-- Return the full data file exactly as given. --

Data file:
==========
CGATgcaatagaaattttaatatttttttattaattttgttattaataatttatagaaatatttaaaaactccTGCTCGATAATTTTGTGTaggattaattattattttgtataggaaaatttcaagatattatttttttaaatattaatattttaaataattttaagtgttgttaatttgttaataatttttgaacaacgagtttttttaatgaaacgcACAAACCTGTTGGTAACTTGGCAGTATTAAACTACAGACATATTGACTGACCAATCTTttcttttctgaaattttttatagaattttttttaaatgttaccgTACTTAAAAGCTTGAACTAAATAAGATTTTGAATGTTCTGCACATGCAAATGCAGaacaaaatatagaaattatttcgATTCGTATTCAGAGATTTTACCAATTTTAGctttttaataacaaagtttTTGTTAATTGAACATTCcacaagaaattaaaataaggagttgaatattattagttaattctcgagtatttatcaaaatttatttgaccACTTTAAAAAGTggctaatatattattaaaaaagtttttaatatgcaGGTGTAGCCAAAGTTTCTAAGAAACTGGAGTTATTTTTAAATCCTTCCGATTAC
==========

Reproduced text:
CGATgcaatagaaattttaatatttttttattaattttgttattaataatttatagaaatatttaaaaactccTGCTCGATAATTTTGTGTaggattaattattattttgtataggaaaatttcaagatattatttttttaaatattaatattttaaataattttaagtgttgttaatttgttaataatttttgaacaacgagtttttttaatgaaacgcACAAACCTGTTGGTAACTTGGCAGTATTAAACTACAGACATATTGACTGACCAATCTTttcttttctgaaattttttatagaattttttttaaatgttaccgTACTTAAAAGCTTGAACTAAATAAGATTTTGAATGTTCTGCACATGCAAATGCAGaacaaaatatagaaattatttcgATTCGTATTCAGAGATTTTACCAATTTTAGctttttaataacaaagtttTTGTTAATTGAACATTCcacaagaaattaaaataaggagttgaatattattagttaattctcgagtatttatcaaaatttatttgaccACTTTAAAAAGTggctaatatattattaaaaaagtttttaatatgcaGGTGTAGCCAAAGTTTCTAAGAAACTGGAGTTATTTTTAAATCCTTCCGATTAC